EFSA’s Scientific Committee celebrates its 50th plenary meeting

The members of EFSA’s Scientific Committee have concluded their 50th plenary session, marking an important milestone in the Committee’s history since its creation in June 2003. Over the years, the Scientific Committee has addressed many challenging areas of increasingly complex science and this meeting was no exception. New risk assessment approaches were the focus of discussion while genotoxicity testing strategies and the Authority’s draft Science Strategy 2012-2016 were also addressed.

Commenting on this occasion, Professor Vittorio Silano, Chair of EFSA’s Scientific Committee explained “It continues to be a privilege to work with the Chairs of each of EFSA’s Scientific Panels and the external experts who together form EFSA’s Scientific Committee. Our task of providing support on cross-cutting scientific issues is of fundamental importance. Importantly, since 2003, the Scientific Committee has made a significant contribution to ensuring the safety of food across the EU, thus accomplishing its main task.”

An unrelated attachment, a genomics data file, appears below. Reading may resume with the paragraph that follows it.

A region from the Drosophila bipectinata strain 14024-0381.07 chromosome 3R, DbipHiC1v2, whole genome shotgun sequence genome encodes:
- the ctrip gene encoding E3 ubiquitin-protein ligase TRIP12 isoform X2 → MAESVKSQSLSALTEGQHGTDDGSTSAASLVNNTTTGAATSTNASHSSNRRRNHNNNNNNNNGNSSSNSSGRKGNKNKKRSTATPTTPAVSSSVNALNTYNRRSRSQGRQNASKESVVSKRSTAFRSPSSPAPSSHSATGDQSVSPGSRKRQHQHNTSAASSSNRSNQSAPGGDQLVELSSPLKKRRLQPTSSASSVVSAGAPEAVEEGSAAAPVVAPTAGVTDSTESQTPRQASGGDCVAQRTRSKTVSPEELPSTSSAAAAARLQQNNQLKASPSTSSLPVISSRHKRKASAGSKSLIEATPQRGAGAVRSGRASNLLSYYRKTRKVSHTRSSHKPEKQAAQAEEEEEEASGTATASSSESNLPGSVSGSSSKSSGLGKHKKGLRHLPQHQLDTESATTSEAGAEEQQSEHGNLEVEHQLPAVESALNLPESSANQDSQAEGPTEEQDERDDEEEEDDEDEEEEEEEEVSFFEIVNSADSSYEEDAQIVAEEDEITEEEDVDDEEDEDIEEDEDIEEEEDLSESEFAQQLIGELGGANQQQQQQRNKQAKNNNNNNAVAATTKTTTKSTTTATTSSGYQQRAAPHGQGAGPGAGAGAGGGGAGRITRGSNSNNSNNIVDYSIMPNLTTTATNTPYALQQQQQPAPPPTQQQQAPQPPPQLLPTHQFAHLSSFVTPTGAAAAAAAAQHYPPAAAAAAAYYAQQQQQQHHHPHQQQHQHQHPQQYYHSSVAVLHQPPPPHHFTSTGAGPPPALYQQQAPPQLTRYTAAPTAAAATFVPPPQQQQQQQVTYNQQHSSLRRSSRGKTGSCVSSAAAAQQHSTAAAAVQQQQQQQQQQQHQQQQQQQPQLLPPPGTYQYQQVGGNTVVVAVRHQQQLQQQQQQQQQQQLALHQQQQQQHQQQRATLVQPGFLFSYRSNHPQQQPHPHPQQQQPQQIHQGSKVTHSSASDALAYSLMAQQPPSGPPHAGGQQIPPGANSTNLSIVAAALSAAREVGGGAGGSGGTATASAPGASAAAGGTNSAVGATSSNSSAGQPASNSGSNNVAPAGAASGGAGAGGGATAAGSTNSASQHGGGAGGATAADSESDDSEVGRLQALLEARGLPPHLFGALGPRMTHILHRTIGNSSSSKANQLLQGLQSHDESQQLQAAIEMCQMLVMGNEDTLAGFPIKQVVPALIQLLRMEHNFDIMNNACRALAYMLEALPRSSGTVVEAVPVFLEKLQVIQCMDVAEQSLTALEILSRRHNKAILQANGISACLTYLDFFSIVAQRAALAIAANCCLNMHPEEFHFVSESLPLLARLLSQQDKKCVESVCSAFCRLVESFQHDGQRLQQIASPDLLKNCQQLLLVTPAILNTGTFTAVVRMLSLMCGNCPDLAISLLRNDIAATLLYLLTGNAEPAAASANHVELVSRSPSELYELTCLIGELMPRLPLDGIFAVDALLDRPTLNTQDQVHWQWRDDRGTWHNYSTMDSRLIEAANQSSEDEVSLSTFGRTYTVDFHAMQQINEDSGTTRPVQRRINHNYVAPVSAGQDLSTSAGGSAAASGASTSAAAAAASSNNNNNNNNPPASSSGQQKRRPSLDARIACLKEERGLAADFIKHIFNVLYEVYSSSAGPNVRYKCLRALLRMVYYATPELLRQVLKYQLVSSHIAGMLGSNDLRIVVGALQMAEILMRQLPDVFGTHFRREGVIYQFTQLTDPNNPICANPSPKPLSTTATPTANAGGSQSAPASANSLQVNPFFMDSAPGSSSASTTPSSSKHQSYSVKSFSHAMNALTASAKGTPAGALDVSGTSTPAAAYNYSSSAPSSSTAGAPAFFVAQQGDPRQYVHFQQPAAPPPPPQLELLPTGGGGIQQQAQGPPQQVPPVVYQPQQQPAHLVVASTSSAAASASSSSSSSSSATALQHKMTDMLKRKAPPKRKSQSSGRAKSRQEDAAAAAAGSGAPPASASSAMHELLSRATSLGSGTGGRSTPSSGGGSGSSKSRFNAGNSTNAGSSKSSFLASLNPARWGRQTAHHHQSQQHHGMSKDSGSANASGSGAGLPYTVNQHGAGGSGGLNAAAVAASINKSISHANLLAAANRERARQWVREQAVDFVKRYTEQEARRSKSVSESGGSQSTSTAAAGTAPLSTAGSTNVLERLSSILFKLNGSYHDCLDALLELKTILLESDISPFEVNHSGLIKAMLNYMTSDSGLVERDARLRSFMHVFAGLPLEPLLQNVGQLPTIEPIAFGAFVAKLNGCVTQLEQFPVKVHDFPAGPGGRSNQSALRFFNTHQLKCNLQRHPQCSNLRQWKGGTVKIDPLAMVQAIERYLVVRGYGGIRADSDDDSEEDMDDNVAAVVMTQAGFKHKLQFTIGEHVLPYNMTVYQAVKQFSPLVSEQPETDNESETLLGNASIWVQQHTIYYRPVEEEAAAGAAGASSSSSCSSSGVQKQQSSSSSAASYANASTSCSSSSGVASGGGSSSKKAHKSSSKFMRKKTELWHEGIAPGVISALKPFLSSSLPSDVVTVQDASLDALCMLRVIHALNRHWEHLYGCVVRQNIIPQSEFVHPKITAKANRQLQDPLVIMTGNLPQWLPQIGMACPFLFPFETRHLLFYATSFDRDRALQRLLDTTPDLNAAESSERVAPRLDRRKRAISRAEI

To avoid duplication of efforts taking place at Member State level, EFSA’s Scientific Committee often focuses its work on developing harmonised risk assessment methodologies in fields where EU-wide approaches are not already defined. As a result, the work of the Committee is often challenging, at the forefront of scientific thinking and sometimes controversial in nature such as its work on nanotechnology and cloning. Recognising this, the Committee engaged early on in public consultations of its work.

The Committee also plays a critical role in the provision of guidance to EFSA’s Scientific Panels on good risk assessment practices. This guidance is two-fold in nature: it addresses technical methodological issues such as the introduction of a Qualified Presumption of Safety (QPS) approach for assessment in selected microorganisms applicable to EFSA’s work; and horizontal guidance of a more generic nature such as how to address transparency and uncertainties in risk assessments.

The Scientific Committee produces scientific opinions and advice for risk managers, to provide a sound foundation for European policies and legislation and to support risk managers in taking effective and science based decisions.

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